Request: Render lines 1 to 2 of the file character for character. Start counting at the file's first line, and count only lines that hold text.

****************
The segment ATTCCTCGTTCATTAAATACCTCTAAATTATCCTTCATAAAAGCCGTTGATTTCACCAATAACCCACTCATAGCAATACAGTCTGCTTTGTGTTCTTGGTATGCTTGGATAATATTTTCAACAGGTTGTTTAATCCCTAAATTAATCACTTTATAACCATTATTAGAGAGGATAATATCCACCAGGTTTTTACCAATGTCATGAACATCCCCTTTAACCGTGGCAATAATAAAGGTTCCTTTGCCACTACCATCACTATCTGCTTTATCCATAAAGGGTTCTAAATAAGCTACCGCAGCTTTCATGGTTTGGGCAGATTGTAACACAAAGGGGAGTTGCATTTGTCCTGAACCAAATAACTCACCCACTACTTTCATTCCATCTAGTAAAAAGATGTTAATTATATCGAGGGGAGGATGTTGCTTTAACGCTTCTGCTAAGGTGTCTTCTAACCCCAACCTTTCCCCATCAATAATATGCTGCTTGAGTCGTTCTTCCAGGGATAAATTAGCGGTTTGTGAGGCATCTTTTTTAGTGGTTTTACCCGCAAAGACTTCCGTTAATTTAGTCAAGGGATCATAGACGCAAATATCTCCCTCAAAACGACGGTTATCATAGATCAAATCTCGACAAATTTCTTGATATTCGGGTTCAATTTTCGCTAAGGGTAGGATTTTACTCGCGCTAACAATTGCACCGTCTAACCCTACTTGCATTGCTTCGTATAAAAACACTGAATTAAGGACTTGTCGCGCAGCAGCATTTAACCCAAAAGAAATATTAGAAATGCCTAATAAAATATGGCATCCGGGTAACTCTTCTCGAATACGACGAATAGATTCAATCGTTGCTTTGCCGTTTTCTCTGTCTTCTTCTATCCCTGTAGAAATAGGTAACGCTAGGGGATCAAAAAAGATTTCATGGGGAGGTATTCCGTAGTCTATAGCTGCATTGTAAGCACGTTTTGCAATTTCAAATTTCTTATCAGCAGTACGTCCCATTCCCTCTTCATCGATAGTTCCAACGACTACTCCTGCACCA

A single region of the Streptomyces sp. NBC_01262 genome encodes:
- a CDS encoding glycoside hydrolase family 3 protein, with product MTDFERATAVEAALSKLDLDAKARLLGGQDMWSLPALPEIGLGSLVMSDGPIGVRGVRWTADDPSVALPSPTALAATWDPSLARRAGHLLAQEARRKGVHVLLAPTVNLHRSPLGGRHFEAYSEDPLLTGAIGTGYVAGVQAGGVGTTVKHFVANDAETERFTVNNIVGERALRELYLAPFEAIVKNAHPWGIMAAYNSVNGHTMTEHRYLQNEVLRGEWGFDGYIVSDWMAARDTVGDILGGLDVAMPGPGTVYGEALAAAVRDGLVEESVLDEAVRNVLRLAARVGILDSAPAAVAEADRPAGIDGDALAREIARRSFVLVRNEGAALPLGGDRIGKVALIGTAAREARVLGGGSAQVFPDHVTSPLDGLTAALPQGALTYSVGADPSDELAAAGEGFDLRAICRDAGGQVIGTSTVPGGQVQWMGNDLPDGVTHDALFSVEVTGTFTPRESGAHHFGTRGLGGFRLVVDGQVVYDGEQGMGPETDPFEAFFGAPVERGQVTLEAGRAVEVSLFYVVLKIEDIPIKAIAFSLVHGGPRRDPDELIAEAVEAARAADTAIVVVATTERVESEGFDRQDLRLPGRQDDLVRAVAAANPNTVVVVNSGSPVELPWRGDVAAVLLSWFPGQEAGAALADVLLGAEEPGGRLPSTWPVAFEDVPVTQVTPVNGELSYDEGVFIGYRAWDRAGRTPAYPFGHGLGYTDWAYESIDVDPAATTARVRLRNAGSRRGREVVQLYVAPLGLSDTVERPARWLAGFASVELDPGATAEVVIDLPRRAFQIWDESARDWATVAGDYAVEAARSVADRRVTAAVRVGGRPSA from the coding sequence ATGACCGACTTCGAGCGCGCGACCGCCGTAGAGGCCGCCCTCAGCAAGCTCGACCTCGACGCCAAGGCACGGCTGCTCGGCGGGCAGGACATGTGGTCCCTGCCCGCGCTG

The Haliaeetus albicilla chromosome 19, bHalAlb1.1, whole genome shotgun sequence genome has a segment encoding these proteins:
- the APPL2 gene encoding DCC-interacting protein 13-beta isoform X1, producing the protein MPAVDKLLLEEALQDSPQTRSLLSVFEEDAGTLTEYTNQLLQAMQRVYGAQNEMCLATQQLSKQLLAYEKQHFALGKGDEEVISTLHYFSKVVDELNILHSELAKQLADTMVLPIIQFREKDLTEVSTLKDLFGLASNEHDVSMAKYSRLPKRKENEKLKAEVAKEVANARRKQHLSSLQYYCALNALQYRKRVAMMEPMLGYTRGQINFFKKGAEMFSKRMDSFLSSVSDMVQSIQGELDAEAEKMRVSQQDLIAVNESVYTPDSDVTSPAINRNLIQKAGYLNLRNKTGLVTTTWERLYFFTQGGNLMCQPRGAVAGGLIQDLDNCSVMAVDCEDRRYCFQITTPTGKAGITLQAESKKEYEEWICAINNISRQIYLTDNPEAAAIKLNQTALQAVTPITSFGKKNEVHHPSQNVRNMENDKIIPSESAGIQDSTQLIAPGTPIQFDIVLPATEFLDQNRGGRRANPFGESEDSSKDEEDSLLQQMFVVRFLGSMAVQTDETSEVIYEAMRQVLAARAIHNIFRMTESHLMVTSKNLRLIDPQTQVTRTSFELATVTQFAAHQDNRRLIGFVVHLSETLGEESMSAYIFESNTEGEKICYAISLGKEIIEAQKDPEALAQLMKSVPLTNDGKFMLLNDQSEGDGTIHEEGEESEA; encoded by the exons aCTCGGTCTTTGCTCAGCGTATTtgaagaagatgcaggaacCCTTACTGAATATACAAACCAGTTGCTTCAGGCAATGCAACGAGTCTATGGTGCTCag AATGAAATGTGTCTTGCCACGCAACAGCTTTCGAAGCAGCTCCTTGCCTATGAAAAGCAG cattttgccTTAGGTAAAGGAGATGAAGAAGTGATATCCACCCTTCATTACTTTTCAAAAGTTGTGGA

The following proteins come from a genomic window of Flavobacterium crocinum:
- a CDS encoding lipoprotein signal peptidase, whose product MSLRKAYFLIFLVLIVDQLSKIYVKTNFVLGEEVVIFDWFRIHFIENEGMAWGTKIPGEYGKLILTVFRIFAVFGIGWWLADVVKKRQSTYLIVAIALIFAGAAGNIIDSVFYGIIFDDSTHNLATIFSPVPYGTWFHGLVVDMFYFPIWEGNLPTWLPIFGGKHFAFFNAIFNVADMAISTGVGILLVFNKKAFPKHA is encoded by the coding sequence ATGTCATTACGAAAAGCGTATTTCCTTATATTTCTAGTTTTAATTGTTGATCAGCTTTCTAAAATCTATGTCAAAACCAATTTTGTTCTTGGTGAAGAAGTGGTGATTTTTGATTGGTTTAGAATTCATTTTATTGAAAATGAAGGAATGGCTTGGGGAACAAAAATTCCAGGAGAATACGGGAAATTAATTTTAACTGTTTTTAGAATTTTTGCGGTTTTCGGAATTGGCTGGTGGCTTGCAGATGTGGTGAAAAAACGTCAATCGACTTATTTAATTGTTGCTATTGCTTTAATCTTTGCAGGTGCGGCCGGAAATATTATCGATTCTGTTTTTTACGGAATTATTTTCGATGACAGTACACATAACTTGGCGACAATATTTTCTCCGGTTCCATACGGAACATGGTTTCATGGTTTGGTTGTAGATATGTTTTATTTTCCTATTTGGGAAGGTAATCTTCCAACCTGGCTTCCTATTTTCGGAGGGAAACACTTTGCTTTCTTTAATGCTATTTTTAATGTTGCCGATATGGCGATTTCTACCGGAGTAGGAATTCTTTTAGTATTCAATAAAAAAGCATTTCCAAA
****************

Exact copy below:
The segment ATTCCTCGTTCATTAAATACCTCTAAATTATCCTTCATAAAAGCCGTTGATTTCACCAATAACCCACTCATAGCAATACAGTCTGCTTTGTGTTCTTGGTATGCTTGGATAATATTTTCAACAGGTTGTTTAATCCCTAAATTAATCACTTTATAACCATTATTAGAGAGGATAATATCCACCAGGTTTTTACCAATGTCATGAACATCCCCTTTAACCGTGGCAATAATAAAGGTTCCTTTGCCACTACCATCACTATCTGCTTTATCCATAAAGGGTTCTAAATAAGCTACCGCAGCTTTCATGGTTTGGGCAGATTGTAACACAAAGGGGAGTTGCATTTGTCCTGAACCAAATAACTCACCCACTACTTTCATTCCATCTAGTAAAAAGATGTTAATTATATCGAGGGGAGGATGTTGCTTTAACGCTTCTGCTAAGGTGTCTTCTAACCCCAACCTTTCCCCATCAATAATATGCTGCTTGAGTCGTTCTTCCAGGGATAAATTAGCGGTTTGTGAGGCATCTTTTTTAGTGGTTTTACCCGCAAAGACTTCCGTTAATTTAGTCAAGGGATCATAGACGCAAATATCTCCCTCAAAACGACGGTTATCATAGATCAAATCTCGACAAATTTCTTGATATTCGGGTTCAATTTTCGCTAAGGGTAGGATTTTACTCGCGCTAACAATTGCACCGTCTAACCCTACTTGCATTGCTTCGTATAAAAACACTGAATTAAGGACTTGTCGCGCAGCAGCATTTAACCCAAAAGAAATATTAGAAATGCCTAATAAAATATGGCATCCGGGTAACTCTTCTCGAATACGACGAATAGATTCAATCGTTGCTTTGCCGTTTTCTCTGTCTTCTTCTATCCCTGTAGAAATAGGTAACGCTAGGGGATCAAAAAAGATTTCATGGGGAGGTATTCCGTAGTCTATAGCTGCATTGTAAGCACGTTTTGCAATTTCAAATTTCTTATCAGCAGTACGTCCCATTCCCTCTTCATCGATAGTTCCAACGACTACTCCTGCACCA

A single region of the Streptomyces sp. NBC_01262 genome encodes: